A merger between DuPont and Dow Chemical would be an activist coup on Corporate America. The U.S. chemical giants, each valued at roughly $60 billion, are in advanced talks, according to Reuters, a testament to the persistence of pushy investors Daniel Loeb and Nelson Peltz. If the century-old companies pull off a deal and a reported three-way split, it could be this generation’s version of barbarians at the gate.
Hedge fund billionaires have spent two years pushing for big changes at the producers of everything from plastics to genetically modified seeds to Kevlar body armor. In January 2014, Loeb said his Third Point fund held a significant stake in Dow and urged a spin-off of its petrochemicals unit. The firm eventually agreed to add four new independent directors in return for Loeb’s signature on an agreement not to agitate further. That so-called standstill agreement expires next week.
Earlier this year, after months of private talks, Peltz’s Trian Partners launched a proxy fight aimed at getting DuPont’s then-Chief Executive Ellen Kullman to separate the company’s agriculture, nutrition and biosciences units from its slower-growing building and safety materials divisions. He lost the battle but held onto his shares, and Kullman was ousted five months later after the company warned of lower profit. Her replacement, Ed Breen, who presided over a major restructuring at Tyco International, quickly put a break-up back on the table.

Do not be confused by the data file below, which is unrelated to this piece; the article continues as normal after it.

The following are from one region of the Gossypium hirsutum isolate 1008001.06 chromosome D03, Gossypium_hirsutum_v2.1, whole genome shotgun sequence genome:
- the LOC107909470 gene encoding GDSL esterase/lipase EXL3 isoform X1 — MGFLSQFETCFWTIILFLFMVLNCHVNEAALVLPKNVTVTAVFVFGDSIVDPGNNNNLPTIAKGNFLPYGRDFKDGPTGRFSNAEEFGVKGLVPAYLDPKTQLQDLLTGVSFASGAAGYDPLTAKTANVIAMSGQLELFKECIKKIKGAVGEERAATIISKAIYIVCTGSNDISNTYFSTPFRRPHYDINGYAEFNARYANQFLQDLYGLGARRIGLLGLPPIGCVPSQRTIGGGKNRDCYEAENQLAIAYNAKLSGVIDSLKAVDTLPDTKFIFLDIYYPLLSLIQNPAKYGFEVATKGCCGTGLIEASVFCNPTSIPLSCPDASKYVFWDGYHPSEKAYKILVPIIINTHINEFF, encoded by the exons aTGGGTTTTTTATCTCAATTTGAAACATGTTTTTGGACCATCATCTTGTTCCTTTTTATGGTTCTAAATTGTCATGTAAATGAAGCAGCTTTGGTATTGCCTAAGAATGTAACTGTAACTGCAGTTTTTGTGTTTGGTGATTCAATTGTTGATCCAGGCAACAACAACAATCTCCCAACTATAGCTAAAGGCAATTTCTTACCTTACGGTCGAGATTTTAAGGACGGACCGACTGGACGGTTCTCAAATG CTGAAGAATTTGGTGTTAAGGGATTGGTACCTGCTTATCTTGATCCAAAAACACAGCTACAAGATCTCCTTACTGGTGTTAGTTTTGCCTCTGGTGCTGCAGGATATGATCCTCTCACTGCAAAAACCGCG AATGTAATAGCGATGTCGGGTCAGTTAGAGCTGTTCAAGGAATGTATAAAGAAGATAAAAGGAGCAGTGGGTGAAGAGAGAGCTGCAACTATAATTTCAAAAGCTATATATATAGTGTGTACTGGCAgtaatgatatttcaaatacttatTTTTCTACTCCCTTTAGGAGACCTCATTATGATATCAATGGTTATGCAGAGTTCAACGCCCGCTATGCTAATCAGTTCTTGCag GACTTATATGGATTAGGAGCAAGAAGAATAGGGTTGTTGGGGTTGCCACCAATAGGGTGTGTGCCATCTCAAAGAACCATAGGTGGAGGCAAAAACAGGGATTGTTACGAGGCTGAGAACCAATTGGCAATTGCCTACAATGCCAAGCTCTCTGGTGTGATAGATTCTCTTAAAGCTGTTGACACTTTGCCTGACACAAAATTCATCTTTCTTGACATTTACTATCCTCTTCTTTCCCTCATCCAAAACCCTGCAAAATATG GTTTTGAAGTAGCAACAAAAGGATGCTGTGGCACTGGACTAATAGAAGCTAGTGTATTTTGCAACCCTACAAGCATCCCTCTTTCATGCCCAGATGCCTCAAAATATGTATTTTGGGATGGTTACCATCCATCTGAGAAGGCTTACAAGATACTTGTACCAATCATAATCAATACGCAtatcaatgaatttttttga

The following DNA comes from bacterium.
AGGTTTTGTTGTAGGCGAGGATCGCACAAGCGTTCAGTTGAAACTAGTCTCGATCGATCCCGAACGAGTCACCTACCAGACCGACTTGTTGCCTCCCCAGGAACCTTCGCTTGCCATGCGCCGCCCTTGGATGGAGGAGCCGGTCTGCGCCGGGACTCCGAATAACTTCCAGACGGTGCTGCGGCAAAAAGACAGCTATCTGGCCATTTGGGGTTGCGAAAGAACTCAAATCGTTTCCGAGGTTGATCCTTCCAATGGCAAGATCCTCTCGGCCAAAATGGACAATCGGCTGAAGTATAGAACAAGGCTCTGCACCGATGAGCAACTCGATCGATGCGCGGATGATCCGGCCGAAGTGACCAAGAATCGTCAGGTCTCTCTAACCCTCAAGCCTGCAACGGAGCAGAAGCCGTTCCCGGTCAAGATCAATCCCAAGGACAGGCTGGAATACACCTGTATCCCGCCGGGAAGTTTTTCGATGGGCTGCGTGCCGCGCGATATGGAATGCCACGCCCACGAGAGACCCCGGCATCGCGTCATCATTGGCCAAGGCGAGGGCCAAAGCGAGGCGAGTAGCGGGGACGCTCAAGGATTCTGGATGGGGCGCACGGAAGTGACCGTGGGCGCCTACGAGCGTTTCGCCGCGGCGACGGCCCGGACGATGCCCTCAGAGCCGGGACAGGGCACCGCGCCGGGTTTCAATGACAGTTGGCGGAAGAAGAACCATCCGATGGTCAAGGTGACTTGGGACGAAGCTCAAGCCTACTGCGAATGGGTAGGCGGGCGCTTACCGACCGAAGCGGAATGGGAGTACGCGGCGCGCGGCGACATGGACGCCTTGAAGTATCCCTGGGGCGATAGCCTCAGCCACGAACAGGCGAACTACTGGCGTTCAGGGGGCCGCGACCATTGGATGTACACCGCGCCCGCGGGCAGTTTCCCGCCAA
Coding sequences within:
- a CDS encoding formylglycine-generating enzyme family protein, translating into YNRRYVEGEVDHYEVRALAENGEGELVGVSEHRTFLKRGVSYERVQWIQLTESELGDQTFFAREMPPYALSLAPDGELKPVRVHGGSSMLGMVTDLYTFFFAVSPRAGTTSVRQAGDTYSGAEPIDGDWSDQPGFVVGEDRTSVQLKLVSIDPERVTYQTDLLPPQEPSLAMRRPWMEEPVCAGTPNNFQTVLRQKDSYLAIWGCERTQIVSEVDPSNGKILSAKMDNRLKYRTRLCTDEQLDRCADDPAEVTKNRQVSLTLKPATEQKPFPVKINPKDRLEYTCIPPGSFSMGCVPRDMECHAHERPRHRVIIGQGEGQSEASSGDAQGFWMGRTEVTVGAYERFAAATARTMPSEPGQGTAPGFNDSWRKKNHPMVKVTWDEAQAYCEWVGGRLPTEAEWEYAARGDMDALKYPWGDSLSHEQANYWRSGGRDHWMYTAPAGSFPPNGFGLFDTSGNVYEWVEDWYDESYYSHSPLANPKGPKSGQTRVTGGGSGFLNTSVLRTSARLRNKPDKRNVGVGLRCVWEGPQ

A merger of equals, followed by a split into separate companies concentrating on agriculture, specialty chemicals, and materials, would cement the activists’ influence. Peltz in particular has long championed breaking up stodgy conglomerates to improve their focus and free management of the separate parts from the control of a bureaucratic head office.
In 1988, KKR’s acquisition of RJR Nabisco – immortalized in the best-selling book, “Barbarians at the Gate” – proved that no blue-chip boardroom was safe from a new class of corporate raiders. Today’s gate crashers are more interested in influence than ownership. But if Loeb and Peltz succeed in pushing two of America’s biggest and most time-honored companies to, in effect, dismantle themselves, it would be no less of an historic moment.